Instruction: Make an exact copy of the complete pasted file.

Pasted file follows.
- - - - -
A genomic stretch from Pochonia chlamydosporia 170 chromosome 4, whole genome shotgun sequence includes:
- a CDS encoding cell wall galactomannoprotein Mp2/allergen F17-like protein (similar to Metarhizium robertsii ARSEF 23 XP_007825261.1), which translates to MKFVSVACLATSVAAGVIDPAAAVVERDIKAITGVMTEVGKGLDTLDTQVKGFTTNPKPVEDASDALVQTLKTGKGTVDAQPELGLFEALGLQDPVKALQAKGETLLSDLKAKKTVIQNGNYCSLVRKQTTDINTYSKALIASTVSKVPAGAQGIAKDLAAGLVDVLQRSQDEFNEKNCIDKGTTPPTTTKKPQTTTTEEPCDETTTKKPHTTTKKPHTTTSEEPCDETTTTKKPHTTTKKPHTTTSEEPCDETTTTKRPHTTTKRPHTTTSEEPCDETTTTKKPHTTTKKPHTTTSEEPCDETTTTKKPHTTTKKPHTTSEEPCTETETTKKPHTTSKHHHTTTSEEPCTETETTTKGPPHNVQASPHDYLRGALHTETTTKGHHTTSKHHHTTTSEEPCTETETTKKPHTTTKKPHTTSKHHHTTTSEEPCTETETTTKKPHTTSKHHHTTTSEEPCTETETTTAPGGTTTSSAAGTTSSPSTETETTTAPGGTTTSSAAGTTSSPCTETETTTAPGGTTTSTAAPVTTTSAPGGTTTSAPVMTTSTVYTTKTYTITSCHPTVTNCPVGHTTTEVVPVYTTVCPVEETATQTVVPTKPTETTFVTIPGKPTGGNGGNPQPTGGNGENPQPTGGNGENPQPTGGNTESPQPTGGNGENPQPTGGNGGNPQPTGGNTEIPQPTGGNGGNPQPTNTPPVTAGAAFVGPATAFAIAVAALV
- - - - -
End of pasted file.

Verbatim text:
A genomic stretch from Pochonia chlamydosporia 170 chromosome 4, whole genome shotgun sequence includes:
- a CDS encoding cell wall galactomannoprotein Mp2/allergen F17-like protein (similar to Metarhizium robertsii ARSEF 23 XP_007825261.1), which translates to MKFVSVACLATSVAAGVIDPAAAVVERDIKAITGVMTEVGKGLDTLDTQVKGFTTNPKPVEDASDALVQTLKTGKGTVDAQPELGLFEALGLQDPVKALQAKGETLLSDLKAKKTVIQNGNYCSLVRKQTTDINTYSKALIASTVSKVPAGAQGIAKDLAAGLVDVLQRSQDEFNEKNCIDKGTTPPTTTKKPQTTTTEEPCDETTTKKPHTTTKKPHTTTSEEPCDETTTTKKPHTTTKKPHTTTSEEPCDETTTTKRPHTTTKRPHTTTSEEPCDETTTTKKPHTTTKKPHTTTSEEPCDETTTTKKPHTTTKKPHTTSEEPCTETETTKKPHTTSKHHHTTTSEEPCTETETTTKGPPHNVQASPHDYLRGALHTETTTKGHHTTSKHHHTTTSEEPCTETETTKKPHTTTKKPHTTSKHHHTTTSEEPCTETETTTKKPHTTSKHHHTTTSEEPCTETETTTAPGGTTTSSAAGTTSSPSTETETTTAPGGTTTSSAAGTTSSPCTETETTTAPGGTTTSTAAPVTTTSAPGGTTTSAPVMTTSTVYTTKTYTITSCHPTVTNCPVGHTTTEVVPVYTTVCPVEETATQTVVPTKPTETTFVTIPGKPTGGNGGNPQPTGGNGENPQPTGGNGENPQPTGGNTESPQPTGGNGENPQPTGGNGGNPQPTGGNTEIPQPTGGNGGNPQPTNTPPVTAGAAFVGPATAFAIAVAALV